10th Feb 2011
Three things we love here at For Books’ Sake: female writers, independent publishers and D.I.Y approaches. What luck then, that we happened upon Dorothy.
Dorothy Project is a publishing project, “dedicated to works of fiction or near fiction or about fiction, mostly by women.” Based in Urbana, Illinois the project was founded by Danielle Dutton who had a love of books, admiration for independent presses and a burning desire to ‘start something’. Dutton herself is a writer, defying convention and producing work that has been described as a blend of fiction, poetry, biography and theory (Attempts at a Life) and “verbal still life” (Sprawl). She is also a mother of a young child, a book designer and, now, editor and publisher – a life full of creativity, literature and the wearing of many hats.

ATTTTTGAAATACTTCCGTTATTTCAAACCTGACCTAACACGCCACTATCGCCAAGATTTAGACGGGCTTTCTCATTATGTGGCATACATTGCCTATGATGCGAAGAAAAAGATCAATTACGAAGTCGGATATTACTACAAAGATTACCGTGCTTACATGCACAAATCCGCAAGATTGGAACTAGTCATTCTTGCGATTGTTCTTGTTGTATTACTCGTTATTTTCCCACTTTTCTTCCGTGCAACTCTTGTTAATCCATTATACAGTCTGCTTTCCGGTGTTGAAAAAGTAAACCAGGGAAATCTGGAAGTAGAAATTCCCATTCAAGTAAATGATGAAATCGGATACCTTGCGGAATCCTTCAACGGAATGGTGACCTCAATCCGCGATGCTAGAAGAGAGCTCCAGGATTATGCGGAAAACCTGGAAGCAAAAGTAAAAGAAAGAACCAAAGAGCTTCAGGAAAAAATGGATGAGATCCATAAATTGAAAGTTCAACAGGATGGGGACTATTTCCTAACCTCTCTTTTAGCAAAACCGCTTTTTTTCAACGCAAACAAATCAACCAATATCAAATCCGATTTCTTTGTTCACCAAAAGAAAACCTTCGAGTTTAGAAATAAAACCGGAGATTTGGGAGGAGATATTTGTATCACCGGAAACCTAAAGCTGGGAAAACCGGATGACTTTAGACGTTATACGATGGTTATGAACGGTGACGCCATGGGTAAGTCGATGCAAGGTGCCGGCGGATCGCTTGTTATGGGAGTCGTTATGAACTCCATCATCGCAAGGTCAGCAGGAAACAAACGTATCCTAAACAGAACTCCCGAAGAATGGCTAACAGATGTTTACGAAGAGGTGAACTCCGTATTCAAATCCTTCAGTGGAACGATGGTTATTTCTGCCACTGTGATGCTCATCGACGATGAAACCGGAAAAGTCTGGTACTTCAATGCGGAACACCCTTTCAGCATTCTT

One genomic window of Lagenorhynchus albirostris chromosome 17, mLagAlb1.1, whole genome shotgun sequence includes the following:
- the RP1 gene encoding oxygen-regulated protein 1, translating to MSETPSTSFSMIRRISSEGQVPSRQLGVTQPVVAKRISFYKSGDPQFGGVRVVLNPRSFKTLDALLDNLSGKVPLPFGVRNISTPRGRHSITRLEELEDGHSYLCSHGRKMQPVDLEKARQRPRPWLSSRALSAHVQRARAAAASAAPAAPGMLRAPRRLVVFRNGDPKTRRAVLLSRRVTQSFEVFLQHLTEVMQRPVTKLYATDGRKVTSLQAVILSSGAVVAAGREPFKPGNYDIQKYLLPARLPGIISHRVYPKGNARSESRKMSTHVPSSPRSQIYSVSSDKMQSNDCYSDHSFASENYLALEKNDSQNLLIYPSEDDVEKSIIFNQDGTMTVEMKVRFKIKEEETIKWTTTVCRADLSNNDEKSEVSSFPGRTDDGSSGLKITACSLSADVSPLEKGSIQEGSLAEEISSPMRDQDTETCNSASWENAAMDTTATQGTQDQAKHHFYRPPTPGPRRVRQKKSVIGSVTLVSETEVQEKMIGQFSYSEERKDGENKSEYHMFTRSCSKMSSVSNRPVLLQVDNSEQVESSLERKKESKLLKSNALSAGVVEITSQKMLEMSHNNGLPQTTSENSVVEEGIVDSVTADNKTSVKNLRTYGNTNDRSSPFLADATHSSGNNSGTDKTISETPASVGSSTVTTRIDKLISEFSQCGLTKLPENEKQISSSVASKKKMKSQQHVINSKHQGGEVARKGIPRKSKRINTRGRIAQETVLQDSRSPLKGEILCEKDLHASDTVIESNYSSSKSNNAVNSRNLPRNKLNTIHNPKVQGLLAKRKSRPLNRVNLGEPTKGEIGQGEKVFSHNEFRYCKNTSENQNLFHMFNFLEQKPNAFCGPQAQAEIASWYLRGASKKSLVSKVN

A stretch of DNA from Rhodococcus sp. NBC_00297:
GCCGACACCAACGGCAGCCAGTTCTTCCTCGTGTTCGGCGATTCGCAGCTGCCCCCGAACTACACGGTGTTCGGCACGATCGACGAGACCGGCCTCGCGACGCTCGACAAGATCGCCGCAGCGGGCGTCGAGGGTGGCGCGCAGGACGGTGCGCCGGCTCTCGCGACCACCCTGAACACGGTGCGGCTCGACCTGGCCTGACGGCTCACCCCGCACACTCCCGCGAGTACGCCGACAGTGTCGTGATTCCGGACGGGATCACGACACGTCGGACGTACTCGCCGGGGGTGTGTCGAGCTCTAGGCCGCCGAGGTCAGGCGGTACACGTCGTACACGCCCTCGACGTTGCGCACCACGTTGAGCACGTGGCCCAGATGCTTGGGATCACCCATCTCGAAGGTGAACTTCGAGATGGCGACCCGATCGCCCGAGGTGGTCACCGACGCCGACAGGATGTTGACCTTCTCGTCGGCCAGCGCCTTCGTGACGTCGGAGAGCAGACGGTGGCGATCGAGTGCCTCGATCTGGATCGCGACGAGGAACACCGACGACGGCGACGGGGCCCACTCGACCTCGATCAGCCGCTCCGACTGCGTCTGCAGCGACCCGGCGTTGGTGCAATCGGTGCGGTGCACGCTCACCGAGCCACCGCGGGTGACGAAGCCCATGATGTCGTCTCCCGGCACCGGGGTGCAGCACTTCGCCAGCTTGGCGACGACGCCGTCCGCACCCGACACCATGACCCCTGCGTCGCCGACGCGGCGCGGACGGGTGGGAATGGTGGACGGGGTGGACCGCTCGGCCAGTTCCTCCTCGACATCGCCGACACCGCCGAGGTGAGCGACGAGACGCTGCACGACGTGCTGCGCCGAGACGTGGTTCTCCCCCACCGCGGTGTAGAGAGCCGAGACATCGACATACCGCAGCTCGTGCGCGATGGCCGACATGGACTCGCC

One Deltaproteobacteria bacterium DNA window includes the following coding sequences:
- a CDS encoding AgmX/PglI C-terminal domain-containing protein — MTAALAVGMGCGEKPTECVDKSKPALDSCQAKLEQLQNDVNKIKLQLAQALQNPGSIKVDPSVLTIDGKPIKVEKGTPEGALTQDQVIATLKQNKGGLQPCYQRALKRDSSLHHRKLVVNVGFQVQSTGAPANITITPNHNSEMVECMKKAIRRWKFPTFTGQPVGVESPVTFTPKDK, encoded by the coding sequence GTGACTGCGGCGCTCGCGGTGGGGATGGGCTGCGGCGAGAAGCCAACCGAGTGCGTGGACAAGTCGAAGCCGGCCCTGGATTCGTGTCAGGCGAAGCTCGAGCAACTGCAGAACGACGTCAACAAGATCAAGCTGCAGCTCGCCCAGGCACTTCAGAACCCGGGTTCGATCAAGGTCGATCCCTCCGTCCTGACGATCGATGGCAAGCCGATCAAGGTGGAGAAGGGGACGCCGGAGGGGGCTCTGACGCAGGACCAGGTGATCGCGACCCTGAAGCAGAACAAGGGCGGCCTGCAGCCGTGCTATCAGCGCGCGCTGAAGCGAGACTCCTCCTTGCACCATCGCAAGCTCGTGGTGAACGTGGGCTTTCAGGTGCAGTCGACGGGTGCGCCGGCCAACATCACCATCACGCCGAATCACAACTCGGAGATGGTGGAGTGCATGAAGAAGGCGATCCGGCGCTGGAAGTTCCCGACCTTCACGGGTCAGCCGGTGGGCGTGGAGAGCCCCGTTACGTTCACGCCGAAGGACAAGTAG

Danielle Dutton had been working in publishing, surrounding herself with books, making books, reading them and “just being with them.” Her energy found a focus in Renee Gladman, a woman whose poetic and innovative prose crashes wildly through genre boundaries. Dutton heard there was a manuscript, thought Gladman was an important female writer and realised that she wanted to publish fiction, to “bring different kinds of books and audiences into conversation.” Gladman’s first book in a trilogy about the fictional city-state of Ravicka, Event Factory, is available now from Dorothy, with the second instalment, The Ravickians, to follow in March. Dorothy has also published a reprint of Barbara Comyns‘ Who Was Changed and Who Was Dead, bringing a book written 57 years ago to a new audience. The work of these two writers is very different, something that excites Dutton and drives this project forward.
A passion for experimentation and a desire to keep publishing personal mark Dorothy out from a number of presses who favour quantity over quality. Small and, quite possibly, perfectly formed.
For the curious amongst you, the press is named after Dorothy Traver – librarian, author, gardener, animal and art lover, bookmobile driver and Great Aunt – who “on each birthday and holiday gave a book with an owl bookplate.” (And the beautiful owl logo that has stolen my heart is by young artist Yelena Bryksenkova).